Thursday, 28 March 2019 17:04

ASA’s 'Washington Watch' Webinar Features Industry Association Leaders

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In 2018, legislation regarding OEM repair procedures was introduced in three states. Indiana Senate Bill 164 died in conference, and Illinois House Bill 4926 was not approved. Rhode Island Senate Bill 2679 was signed into law but is quite stringent and applies only to OE repair procedures on OE parts. Numerous bills on this issue have been introduced so far in 2019, including Connecticut House Bill 7266, New Hampshire House Bill 664, Minnesota House File 2234, Illinois Senate Bill 2104, Nevada Assembly Bill 173, Montana House Bill 252, and Texas House Bill 1348.


“Interest in OEM repair procedures is not a new phenomenon, but this subject has generated a lot of attention in the past few years due to the increasing complexity of modern vehicles,” Schulenburg said. “SCRS and ASA worked collectively with partner groups in 2011 to address this topic. Collision repairers recognize OEM repair procedures as the documents for repair, but we need to be able to identify in a way that repairers can point to. Our groups collectively issued a statement that we recognize published repair procedures from OEMs as the official recognized standard for collision repair.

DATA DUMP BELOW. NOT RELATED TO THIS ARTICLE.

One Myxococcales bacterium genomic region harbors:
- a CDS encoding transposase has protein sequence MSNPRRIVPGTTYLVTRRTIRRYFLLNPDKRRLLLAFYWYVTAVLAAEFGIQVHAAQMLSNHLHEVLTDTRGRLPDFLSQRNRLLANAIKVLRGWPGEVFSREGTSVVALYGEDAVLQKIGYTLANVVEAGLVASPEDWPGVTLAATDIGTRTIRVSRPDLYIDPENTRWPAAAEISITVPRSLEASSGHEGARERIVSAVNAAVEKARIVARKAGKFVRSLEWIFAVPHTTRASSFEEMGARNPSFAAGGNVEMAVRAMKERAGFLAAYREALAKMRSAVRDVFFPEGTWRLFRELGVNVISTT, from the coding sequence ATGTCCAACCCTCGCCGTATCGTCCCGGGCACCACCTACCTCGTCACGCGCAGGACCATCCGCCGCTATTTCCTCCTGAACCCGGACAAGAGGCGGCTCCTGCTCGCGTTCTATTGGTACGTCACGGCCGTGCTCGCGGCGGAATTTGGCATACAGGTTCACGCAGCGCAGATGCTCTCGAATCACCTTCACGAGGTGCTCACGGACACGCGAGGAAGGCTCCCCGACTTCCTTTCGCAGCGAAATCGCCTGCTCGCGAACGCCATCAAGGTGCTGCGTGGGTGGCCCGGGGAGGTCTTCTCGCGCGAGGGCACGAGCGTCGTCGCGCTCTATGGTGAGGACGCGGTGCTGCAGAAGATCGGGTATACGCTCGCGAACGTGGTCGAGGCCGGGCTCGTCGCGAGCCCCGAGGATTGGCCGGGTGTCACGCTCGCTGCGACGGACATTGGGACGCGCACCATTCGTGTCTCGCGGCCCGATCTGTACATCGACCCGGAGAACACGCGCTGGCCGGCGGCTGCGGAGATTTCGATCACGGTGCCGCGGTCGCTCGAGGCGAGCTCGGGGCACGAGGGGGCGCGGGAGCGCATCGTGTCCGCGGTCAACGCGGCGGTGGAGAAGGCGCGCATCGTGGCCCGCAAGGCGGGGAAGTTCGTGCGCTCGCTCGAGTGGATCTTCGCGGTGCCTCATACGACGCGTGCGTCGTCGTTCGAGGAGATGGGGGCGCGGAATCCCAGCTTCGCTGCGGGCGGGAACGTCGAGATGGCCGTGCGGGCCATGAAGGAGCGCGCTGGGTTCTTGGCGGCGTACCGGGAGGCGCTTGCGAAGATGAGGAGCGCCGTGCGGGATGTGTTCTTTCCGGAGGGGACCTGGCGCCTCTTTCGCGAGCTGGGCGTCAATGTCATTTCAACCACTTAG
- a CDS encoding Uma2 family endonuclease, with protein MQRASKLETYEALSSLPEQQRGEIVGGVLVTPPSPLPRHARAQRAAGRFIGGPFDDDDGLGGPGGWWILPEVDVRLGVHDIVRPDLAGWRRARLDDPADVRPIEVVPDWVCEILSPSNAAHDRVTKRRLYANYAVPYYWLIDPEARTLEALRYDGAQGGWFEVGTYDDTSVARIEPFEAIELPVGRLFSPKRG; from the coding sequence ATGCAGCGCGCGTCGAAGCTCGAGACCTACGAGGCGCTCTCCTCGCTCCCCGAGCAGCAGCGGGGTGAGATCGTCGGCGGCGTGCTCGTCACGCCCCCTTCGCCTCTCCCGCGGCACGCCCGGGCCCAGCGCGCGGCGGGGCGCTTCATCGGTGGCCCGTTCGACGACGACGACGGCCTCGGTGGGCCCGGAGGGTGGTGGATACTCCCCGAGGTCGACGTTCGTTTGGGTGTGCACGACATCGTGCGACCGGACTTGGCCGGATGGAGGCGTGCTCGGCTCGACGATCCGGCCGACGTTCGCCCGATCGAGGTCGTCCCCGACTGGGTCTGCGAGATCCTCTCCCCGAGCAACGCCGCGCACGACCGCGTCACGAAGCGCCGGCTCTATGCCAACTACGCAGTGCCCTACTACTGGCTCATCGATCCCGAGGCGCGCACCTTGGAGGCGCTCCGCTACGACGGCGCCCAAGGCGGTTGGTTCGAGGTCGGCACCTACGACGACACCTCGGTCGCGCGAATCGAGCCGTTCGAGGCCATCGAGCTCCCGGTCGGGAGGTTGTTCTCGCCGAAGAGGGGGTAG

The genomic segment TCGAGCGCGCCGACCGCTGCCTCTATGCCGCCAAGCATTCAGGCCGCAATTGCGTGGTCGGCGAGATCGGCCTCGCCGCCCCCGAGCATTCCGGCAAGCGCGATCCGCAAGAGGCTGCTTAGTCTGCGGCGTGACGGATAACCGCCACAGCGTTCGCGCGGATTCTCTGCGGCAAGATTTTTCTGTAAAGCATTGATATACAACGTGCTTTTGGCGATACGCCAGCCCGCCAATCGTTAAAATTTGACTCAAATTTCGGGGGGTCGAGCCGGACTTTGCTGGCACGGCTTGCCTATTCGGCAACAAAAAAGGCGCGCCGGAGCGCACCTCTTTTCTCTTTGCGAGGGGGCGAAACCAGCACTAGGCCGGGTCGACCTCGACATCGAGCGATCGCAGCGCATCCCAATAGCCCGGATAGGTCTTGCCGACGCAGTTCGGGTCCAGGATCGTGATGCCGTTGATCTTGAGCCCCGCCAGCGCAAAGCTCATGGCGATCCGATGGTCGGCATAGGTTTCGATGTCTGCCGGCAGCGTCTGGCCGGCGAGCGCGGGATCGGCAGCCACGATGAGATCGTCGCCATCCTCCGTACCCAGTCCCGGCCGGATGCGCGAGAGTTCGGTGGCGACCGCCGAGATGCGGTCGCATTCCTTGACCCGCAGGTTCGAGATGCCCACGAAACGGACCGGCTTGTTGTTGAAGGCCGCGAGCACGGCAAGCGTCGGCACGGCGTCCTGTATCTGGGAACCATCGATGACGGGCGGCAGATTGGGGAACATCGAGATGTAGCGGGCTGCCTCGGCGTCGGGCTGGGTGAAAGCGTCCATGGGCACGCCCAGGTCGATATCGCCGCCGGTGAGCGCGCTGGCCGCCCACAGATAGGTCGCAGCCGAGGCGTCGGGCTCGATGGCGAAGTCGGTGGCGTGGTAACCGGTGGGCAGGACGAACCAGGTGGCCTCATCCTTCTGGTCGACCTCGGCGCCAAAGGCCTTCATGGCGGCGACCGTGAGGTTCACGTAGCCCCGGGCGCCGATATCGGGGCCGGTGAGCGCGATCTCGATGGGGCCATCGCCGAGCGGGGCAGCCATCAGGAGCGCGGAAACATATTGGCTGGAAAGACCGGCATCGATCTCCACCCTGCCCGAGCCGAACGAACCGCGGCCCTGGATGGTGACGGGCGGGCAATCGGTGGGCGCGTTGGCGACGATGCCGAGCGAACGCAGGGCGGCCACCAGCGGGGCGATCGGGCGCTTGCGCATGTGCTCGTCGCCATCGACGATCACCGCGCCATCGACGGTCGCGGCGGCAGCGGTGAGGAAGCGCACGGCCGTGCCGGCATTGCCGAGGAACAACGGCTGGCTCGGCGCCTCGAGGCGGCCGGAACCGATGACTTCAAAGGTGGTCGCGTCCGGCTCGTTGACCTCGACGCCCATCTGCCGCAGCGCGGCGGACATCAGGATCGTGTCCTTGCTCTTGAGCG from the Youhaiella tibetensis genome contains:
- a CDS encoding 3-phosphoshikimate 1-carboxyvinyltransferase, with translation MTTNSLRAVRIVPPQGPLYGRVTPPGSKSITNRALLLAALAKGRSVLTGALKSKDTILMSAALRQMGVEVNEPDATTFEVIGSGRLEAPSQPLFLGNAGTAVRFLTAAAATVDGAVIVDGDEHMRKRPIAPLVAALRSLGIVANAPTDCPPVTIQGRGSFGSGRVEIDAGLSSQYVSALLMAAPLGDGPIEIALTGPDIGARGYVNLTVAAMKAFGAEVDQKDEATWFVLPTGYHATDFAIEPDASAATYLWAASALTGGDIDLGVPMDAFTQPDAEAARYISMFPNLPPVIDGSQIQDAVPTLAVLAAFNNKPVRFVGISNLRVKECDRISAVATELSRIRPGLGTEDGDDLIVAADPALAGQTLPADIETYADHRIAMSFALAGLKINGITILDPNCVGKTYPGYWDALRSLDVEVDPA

“I think it will only become a bigger issue, especially as that technology increases and vehicles become more complex. Consumers want the technology, a lot of which is safety-related, and their interest drives the demand for it, which will continue to perpetuate the issue. It’s important to point out that the insurance industry is also pushing for technology. While the collision industry feels resistance to the necessary steps to restore functionality on the claims settlement side, the insurance industry is very supportive, if not driving, the development of these technologies to increase highway safety and reduce frequency.”


Redding agreed that the interest in OEM repair procedures hasn’t lessened and reiterated the question he has heard from others about why it isn’t happening more quickly. Comparing the 2018 and 2019 bills, Schulenburg emphasized the importance of industry organizations documenting what is recognized as the industry’s standards and being the voice of the industry when necessary.

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